Alex Wood. The ex-Mississippi Braves star threw a clean 11th inning with one strikeout for the Dodgers.
Orlando Arcia. The Biloxi Shuckers alum went 1-for-5 and scored Milwaukee’s lone run. After an uneven regular season, Arcia is batting .280 with three homers, seven RBIs and six runs in the postseason.
Freddy Peralta, Corbin Burnes and Josh Hader. The former Shuckers chuckers worked a combined six scoreless innings in relief duty and punched out 11 for the Brewers.
Mitch Moreland. The ex-Mississippi State star from Amory picked up his second RBI for Boston in the American League Championship Series when he was hit by a Roberto Osuna pitch with the bases loaded and two outs in the eighth inning. That run extended the visiting Red Sox’s lead to 4-2, and Jackie Bradley Jr. followed with his game-breaking grand slam as Boston rolled to an 8-2 win and a 2-1 series lead over Houston.
Tony Sipp. The Mississippi Gulf Coast Community College product from Moss Point closed out the sixth inning for the Astros after Joe Smith yielded Steve Pearce’s go-ahead homer. Sipp, making just his second postseason appearance, walked the first batter he faced but got a strikeout and a ground out to end the inning.
Charlie Morton. The M-Braves product will get the ball for his first postseason start of 2018 for Houston in tonight’s Game 4, a virtual must-win for the Astros. Morton, 15-3 with a 3.13 ERA this season, was the winning pitcher in Game 7 of both the World Series and the ALCS in 2017.
There are four Mississippi natives still playing in this MLB season, one with each of the four teams still standing in the playoffs. Amory’s Mitch Moreland plays first base for Boston, which faces Houston and Moss Point product Tony Sipp, a relief specialist, in the American League Championship Series. Fulton’s Brian Dozier is a second baseman for the Los Angeles Dodgers, who are taking on Milwaukee and Wheeler product Brandon Woodruff, a pitcher, in the National League Championship Series. Sipp, 35, is the senior member of the group and has followed the most serpentine route to this point. He signed with Cleveland as a 45th-round pick out of Clemson in 2004. He had been drafted twice previously (in higher rounds) – at Moss Point High in 2001 and a Florida juco in 2002. He was a two-way star at Mississippi Gulf Coast CC in 2003 but went undrafted. It took the lithe left-hander five years in the minors to reach the big leagues but once he did, he stuck. This is his fifth year with the Astros and was one of his best, as a 1.86 ERA will attest. He and Moreland have a little history. Moreland is 3-for-11 with two doubles vs. Sipp, who has fanned the lefty hitter six times. Moreland was a 17th-rounder out of Mississippi State in 2007 by Texas, made the big leagues three years later and has made a habit of showing up in the postseason. Moreland is in his second year with Boston, having re-signed with the Red Sox as a free agent in the off-season. He made his first All-Star Game in 2018 and finished with a .245 average and 15 homers. He and Dozier have a little history. They played American Legion ball together back in Tupelo. Dozier went to Southern Miss and was an eighth-round selection in 2009 by Minnesota. He reached the big leagues in 2012, took a brief detour back to the minors, then returned to stay in 2013. An All-Star with the Twins in 2015, the pending free agent was traded to the Dodgers in July. He slumped at season’s end, finishing with a .215 average and 21 homers. He and Woodruff have a little history – but only a little. Dozier is 1-for-2 with a homer off the right-hander, who is in just his second MLB campaign. Woodruff was drafted in the fifth round out of Wheeler High in 2011 but went to Mississippi State instead. After an unspectacular career with the Bulldogs, Milwaukee picked him in the 11th round in 2014. He blossomed quickly, becoming the Brewers’ minor league pitcher of the year in 2016 and making his big league debut the next summer. He put up a 3.61 ERA this season, working primarily in relief down the stretch.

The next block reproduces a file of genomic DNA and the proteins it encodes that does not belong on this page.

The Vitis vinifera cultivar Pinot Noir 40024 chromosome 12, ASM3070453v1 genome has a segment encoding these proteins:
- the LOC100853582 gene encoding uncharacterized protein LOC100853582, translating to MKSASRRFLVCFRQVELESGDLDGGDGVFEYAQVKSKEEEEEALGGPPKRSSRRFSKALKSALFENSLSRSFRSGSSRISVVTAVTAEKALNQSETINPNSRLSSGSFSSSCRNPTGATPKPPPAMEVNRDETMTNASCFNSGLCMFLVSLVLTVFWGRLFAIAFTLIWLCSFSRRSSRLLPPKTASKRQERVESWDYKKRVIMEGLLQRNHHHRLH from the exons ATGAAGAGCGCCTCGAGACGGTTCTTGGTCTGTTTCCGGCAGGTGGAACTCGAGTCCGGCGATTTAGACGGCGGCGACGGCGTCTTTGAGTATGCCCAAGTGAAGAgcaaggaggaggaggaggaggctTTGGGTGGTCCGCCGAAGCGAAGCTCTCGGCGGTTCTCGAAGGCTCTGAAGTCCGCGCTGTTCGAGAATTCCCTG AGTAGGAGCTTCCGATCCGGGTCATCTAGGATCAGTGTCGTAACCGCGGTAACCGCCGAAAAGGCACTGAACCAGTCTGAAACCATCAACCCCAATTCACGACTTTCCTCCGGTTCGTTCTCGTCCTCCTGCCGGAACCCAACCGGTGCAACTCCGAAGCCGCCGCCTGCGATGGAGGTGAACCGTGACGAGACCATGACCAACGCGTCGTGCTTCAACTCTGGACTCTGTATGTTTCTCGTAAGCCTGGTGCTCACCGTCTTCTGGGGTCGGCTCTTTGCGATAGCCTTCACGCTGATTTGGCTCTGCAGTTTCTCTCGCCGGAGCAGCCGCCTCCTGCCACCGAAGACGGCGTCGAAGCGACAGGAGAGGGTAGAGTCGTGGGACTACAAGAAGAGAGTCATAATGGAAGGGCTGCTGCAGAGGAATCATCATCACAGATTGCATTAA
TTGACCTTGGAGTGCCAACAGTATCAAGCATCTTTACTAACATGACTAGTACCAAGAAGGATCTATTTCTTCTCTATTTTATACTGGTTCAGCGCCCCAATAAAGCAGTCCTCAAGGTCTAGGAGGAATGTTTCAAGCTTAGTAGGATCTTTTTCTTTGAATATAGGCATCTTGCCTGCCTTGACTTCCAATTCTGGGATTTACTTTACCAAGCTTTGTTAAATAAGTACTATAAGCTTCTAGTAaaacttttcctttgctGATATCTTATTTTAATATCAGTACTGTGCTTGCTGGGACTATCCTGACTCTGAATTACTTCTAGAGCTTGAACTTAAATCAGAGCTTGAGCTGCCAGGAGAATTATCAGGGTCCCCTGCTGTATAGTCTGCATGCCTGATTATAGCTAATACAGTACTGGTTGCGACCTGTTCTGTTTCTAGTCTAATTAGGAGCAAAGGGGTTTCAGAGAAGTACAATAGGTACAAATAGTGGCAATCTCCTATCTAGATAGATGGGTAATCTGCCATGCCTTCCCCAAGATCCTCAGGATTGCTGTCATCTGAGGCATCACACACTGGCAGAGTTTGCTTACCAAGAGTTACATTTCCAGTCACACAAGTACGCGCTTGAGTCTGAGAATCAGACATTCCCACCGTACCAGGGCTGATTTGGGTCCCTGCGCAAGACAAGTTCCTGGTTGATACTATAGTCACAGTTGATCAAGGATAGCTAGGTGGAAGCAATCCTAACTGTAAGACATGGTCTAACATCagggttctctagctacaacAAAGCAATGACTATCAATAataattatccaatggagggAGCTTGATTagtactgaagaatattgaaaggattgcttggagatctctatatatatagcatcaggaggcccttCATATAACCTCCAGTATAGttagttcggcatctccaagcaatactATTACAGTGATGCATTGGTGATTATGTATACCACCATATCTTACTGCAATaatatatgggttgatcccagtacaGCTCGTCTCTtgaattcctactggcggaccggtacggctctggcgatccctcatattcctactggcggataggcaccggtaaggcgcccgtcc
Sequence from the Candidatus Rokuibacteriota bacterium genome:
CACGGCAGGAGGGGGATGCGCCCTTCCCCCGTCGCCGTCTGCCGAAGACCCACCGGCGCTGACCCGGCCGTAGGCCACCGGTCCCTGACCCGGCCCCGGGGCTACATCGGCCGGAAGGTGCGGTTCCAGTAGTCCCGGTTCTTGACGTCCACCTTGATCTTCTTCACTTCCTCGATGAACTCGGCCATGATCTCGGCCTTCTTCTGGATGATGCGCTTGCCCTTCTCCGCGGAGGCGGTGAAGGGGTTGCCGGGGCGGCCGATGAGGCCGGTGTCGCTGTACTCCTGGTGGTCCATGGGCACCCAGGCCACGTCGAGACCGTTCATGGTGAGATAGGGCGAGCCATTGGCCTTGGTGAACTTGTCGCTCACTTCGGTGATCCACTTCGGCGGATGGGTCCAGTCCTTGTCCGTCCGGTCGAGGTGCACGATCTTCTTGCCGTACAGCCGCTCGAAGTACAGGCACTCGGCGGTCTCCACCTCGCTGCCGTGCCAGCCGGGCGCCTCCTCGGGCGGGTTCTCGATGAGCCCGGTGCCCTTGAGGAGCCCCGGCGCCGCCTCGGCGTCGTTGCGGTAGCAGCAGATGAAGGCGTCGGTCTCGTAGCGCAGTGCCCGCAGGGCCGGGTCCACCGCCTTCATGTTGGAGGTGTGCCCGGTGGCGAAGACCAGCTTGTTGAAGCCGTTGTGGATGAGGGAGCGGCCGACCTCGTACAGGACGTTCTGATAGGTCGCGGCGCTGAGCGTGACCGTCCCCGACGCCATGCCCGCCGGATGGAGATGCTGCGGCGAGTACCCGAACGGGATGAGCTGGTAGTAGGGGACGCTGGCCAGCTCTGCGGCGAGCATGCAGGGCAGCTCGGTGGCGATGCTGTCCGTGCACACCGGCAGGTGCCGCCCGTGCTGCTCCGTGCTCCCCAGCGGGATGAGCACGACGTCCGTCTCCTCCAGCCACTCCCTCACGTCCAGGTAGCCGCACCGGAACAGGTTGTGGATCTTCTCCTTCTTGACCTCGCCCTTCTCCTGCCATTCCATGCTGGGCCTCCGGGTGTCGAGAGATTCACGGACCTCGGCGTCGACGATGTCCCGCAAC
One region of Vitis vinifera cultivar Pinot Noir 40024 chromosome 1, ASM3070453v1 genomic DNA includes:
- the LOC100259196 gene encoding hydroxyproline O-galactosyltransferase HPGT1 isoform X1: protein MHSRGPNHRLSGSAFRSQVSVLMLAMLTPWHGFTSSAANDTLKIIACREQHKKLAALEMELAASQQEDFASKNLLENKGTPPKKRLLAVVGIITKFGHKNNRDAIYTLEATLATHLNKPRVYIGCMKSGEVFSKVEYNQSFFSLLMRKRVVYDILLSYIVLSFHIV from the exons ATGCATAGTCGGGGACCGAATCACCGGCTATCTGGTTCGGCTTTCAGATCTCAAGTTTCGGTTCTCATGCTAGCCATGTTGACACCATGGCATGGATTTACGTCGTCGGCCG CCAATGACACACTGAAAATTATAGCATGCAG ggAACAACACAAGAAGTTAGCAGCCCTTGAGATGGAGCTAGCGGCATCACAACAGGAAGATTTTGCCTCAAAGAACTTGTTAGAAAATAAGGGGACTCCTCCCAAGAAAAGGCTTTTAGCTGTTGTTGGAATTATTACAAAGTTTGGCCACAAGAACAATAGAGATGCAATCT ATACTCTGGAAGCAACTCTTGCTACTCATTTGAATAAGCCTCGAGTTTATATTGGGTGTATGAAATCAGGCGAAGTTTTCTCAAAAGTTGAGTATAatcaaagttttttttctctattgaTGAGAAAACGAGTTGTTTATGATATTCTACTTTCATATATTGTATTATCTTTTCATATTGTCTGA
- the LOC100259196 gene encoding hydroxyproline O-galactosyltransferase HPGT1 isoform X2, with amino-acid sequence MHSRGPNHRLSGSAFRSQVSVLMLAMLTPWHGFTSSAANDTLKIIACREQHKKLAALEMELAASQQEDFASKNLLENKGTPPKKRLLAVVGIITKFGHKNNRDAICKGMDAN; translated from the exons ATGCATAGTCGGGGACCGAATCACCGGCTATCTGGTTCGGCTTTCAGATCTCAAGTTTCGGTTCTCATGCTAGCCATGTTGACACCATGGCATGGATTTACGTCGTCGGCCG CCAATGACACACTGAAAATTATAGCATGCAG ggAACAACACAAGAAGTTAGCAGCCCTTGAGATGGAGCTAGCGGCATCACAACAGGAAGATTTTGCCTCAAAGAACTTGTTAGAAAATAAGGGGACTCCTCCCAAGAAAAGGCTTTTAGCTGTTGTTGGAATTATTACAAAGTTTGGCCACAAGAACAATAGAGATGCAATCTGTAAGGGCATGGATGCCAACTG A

Boston would no doubt like to have Mitch Moreland in the lineup tonight for the American League Division Series Game 3 at Yankee Stadium, but it could be a game-time decision. The former Mississippi State star, who carries a .350 average against expected New York starter Luis Severino, has been getting “aggressive treatment” for a hamstring issue that surfaced during Saturday’s game. Moreland went 1-for-3 in the Red Sox’s loss, which evened the best-of-5 series at 1-all. Moreland, an outstanding first baseman, is 6-for-16 in the postseason for Boston the last two years and is a .239 hitter with three homers in 39 career postseason games. He batted .245 with 15 homers this year. … Ole Miss product Lance Lynn worked two scoreless innings for the Yankees in their Game 1 loss in his 25th career postseason appearance. He has a 4.33 ERA in those games, the first 24 of which were with St. Louis. Former State standout Jonathan Holder, who had a 3.14 ERA for the Yankees this year, is yet to pitch in the ALDS and has no career postseason appearances. … Tony Sipp, the Pascagoula native and Mississippi Gulf Coast Community College product, did not work in either of Houston’s two wins in the ALDS vs. Cleveland. The veteran lefty has six career postseason appearances, all with the Astros in 2015. Indians batters are 1-for-9 against Sipp this year. Game 3 is today. … Brian Dozier, the former Southern Miss star, got a hit Sunday night in his first at-bat this postseason for Los Angeles but also struck out to end Game 3 of the National League Division Series, a crazy 6-5 win by Atlanta. The win, the loss and the save went to former Mississippi Braves: Touki Toussaint got the W, Arodys Vizcaino the save and Alex Wood – who yielded Freddie Freeman’s clutch home run – took the L. Game 4 is today. … Former Biloxi Shuckers ace Corbin Burnes got the win in relief Sunday for Milwaukee as it wrapped up its NLDS against Colorado. Ex-Shuckers star Orlando Arcia homered in the 6-0 victory. Former State standout Brandon Woodruff, also a former Shuckers hurler, started the Brewers’ NLDS roll with three hitless innings as the “opener” in Game 1. “(T)hat kind of set the tempo for everybody,” said Game 3 starter Wade Miley, a veteran whose 2018 season began on a minor league deal in Biloxi. “We kind of went from there.” Colorado scored just two runs in the series.